The George Perkins Marsh Institute and Jeanne X. Kasperson Research Library seminars will present cutting-edge research on human/environment interactions taking place at Clark University and are designed to catalyze discussions regarding future research possibilities. Seminars are open to all in the Clark community. The format is a 40-45 minute presentation followed by 15-20 minutes of questions and discussion. Interaction with speakers is encouraged. Light refreshments will be provided. Please feel free to bring your own brown-bag lunch if desired. The seventh seminar of the series is as follows:
Morgan Ruelle, Department of International Development, Community, and Environment (IDCE), Clark University
"Enhancing diversity for climate change: The future of legume varieties in Ethiopia"
Thursday, March 21, 2019
12:15 – 1:15 pm
University Center, Lurie Conference Room
View our full listing of Marsh Institute seminars »
The Albert, Norma and Howard '77 Geller Endowed Research Awards support student-initiated research projects that advance our understanding of natural resource and environmental sustainability and develop practical improvements that move society towards more sustainable outcomes. Remembering his own experience as an activist student researcher at Clark, Dr. Howard Geller (Science, Technology, and Society '77) hopes to support other Clark undergraduate and graduate students through these annual awards.
Five student projects were funded for 2019:
For full project descriptions, see the Geller Award web page. More »
Does the planting of trees help or hinder efforts to slow climate change? Nature, the international journal of science, takes up this controversial question in a news feature published this week. Among the experts interviewed for the article is Christopher A. Williams, associate professor in Clark University's Graduate School of Geography and head of the Biogeosciences Research Group. More »
WASHINGTON, D.C. -- At this annual gathering of thousands of scientists that has grown in step with the increasing number of people on Earth, researchers at the fall meeting of the American Geophysical Union again sounded the alarm for a quiet place -- the top of the world. More »
Tropical forests in the Amazon, Indonesia, and Mesoamerica face multiple threats from mining, oil, and gas extraction and massive infrastructure projects over the next two decades, according to a study by Clark University researchers and their international colleagues in the Proceedings of the National Academy of Sciences (PNAS). This encroachment not only threatens forests and biodiversity but also indigenous and rural communities. More »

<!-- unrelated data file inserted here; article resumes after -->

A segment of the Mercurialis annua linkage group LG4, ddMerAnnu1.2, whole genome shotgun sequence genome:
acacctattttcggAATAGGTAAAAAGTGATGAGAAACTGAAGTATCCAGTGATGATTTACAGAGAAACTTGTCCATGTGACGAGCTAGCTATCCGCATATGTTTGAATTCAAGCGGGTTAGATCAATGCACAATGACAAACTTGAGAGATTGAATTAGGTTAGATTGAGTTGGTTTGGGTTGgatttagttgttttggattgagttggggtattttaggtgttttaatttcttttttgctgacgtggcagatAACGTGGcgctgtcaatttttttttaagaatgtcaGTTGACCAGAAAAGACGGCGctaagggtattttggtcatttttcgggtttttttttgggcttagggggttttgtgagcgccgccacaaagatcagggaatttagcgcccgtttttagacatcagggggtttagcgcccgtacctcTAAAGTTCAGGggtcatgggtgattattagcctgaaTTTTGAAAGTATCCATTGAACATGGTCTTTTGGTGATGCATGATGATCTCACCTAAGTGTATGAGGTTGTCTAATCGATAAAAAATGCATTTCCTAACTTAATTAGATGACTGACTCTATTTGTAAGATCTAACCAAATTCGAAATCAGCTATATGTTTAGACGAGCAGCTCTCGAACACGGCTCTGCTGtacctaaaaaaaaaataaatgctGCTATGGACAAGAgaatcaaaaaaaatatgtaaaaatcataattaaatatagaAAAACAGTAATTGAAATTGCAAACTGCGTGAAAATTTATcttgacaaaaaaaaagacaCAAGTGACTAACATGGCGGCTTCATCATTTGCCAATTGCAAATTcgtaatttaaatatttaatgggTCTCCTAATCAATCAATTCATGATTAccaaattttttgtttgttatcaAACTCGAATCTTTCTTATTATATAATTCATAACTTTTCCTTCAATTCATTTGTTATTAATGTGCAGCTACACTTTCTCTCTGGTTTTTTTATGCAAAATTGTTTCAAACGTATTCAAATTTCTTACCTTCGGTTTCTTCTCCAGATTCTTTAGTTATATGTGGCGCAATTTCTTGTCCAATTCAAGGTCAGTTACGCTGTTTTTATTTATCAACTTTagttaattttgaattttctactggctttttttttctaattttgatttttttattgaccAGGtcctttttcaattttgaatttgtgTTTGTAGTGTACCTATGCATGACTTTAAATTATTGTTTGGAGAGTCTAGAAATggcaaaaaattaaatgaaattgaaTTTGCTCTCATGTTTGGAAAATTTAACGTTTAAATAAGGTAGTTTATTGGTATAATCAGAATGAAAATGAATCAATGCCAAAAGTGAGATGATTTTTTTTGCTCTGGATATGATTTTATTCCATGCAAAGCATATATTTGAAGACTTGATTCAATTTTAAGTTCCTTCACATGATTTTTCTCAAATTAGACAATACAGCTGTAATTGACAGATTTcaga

A comprehensive new study co-produced by a Clark University professor says that improving management of natural resources in the U.S. can help counter the effects of climate change. More »
As summer sea ice retreats and eventually disappears in the Arctic waters off Alaska, scientists, including Marsh Institute researcher Karen Frey, studying phytoplankton predict changes in the species of algae present in the ocean water column, according to a paper featured as the cover article of Geophysical Research Letters in August. More »
Three Clark University undergraduates returned to campus after a summer conducting research aimed at protecting endangered species, from the Pacific Arctic to Florida's Gulf Stream waters.
Anthony Himmelberger '19, Sophie Spiliotopoulos '20, and Jess Strzempko '20 received summer research fellowships through the National Oceanic and Atmospheric Administration (NOAA), in collaboration with Clark's Mosakowski Institute for Public Enterprise and George Perkins Marsh Institute. More »
As the winner of the 2018 Lincoln Institute China Program International Fellowship, Junfu Zhang, an urban economist at Clark University, is analyzing Chinese government policies that shape the country's rapid economic growth. More »
"… 'It was this catalyst to improve the quality, the quantity and condition of the urban forest in the city and in the quarantine zone as well,' said John Rogan, a geography professor at Clark University who has studied the impact of development and Asian longhorned beetles on the urban forest. 'We've got this large cohort of growing trees of multiple different species. That's better for wildlife, it's better for look, it's better for community, it's better for runoff retention...' 'And it's better for resilience to unexpected pests, blight, climate change, whatever is coming,' interjected Deborah G. Martin, a fellow geography professor at Clark who has studied the impact of the beetle." More »
As a budding biologist in Wallingford, Pennsylvania, Elizabeth Lohr '19 surveyed and mapped all the trees on her high school campus. Now an undergraduate at Clark University, she is pursuing her passion for trees on a much larger scale, through the Graduate School of Geography's HERO (Human-Environment Regional Observatory) program. More »